When we heard that Jill Abramson was going to be taking over at The New York Times, our speculation was that there will be a noticeable digital focus at the paper. We then needled Abramson a bit because for all her digital prowess, she still hadn’t signed up for Twitter.

But yesterday she signed up, and we’re glad she did. So far she’s only tweeted three times (once to rebuke Felix Salmon) but that’ll surely change soon. She’s also only following 71 accounts, and the fact that one of those isn’t us doesn’t make us sad at all.

Did The New York Times Hack Into a Goldman Sachs’ Email Account?

That’s a pretty serious accusation. But Felix Salmon questions the New York Timesstory about the court case against Goldman’s Fabrice Tourre (written by Louise Story and Gretchen Morgenson) for its dubious sourcing.

This is how they got the information: The story was sourced because a New York woman found emails in a laptop discarded in the garbage. Email messages for Tourre continued to stream in, but the woman ignored them until she heard Tourre’s name in the news for the SEC case. Then she gave the data to the Times.

That was the (heavily lawyered) explanation provided. But — even if that is the full truth — is it ethical? Even legal? Writes Salmon:

I understand that the computer was found in a garbage area, and that there’s a long tradition of investigative reporters using information found in the trash. But if Tourre left a key to his apartment in the trash, that wouldn’t give reporters the right to use that key to enter his apartment and snoop around. The laptop was essentially a key to Tourre’s email account — which held highly confidential correspondence between Tourre and his lawyers. An email account, these days, is arguably more private than an apartment, and breaking into a password-protected email account is clearly wrong.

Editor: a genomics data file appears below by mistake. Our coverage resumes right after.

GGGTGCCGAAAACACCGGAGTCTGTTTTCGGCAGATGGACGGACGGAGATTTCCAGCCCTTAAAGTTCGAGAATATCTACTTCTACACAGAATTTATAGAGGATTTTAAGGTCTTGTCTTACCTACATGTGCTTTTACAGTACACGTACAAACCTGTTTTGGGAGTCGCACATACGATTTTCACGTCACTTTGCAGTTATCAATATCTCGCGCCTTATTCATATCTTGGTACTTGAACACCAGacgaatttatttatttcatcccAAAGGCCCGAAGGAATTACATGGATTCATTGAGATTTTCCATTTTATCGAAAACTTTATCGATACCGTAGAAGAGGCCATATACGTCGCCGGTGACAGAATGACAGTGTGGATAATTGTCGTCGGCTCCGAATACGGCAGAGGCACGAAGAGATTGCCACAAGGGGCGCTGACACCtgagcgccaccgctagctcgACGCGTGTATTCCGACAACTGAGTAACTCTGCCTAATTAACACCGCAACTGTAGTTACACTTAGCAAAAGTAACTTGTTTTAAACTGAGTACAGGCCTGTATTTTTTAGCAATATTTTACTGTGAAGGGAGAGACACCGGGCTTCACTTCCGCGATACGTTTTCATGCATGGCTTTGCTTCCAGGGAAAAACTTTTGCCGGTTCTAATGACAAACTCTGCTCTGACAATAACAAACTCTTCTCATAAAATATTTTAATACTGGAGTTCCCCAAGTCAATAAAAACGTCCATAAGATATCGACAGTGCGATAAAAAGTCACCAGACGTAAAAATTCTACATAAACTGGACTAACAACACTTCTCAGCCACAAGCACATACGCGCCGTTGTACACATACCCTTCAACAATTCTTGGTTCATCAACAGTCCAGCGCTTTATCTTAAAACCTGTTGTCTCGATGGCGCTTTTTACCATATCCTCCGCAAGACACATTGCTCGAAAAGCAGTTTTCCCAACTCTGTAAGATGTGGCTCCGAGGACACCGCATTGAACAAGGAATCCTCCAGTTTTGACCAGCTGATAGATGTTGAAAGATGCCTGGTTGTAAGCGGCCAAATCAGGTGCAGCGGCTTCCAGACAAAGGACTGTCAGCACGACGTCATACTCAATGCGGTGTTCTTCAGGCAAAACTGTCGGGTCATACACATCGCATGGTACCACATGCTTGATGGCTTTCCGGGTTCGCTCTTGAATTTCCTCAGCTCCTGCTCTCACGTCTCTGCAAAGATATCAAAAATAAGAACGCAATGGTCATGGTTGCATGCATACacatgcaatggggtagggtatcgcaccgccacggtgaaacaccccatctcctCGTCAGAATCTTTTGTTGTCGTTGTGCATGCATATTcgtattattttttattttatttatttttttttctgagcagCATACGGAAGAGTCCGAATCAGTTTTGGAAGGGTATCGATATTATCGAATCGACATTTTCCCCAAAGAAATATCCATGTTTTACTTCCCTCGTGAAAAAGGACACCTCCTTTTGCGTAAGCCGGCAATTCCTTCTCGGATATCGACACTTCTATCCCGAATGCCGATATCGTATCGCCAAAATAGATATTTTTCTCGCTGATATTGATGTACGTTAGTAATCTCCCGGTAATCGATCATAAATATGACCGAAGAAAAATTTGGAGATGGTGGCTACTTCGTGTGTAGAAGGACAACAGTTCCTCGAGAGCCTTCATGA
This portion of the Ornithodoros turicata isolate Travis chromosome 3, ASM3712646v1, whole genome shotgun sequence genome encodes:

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Old Media Is Less Likely to Link than New Media

The biggest culprit for not linking to sources, according to Anthony DeRosa at Reuters, is not blogs with all of their aggravating aggregating, but the Old Media.

Apparently the New York Post is a common offender. The Post has gone so far as to have allegedly admitted, by way of correspondence from one of their reporters, that they in fact have a policy to not credit blogs (or anyone else) if they can verify independently after they’ve been tipped off from the source they choose not to cite.

This strikes us as very bad manners. As a blogger, one learns pretty quickly that if you forget (or wrongfully deem it unnecessary) to include a link, the author of the source will notice, will tell you, and you will feel unprofessional/foolish when they do so. Best to avoid it altogether. The only ones who apparently get away with this are old media outlets. Writes DeRosa:

Even here at Reuters, links are rarely seen, if ever, in the context of the articles we post. Felix Salmon recently referred to the Wall Street Journal as “the kid in class with his arm around his homework” in reference to their refusal to link. The New York Times is just as stingy with their links…

We highly doubt these practices will last long. More and more we hear about original sources standing up for their right to be linked, and this relic of pre-digital reporting culture will change, and change rapidly.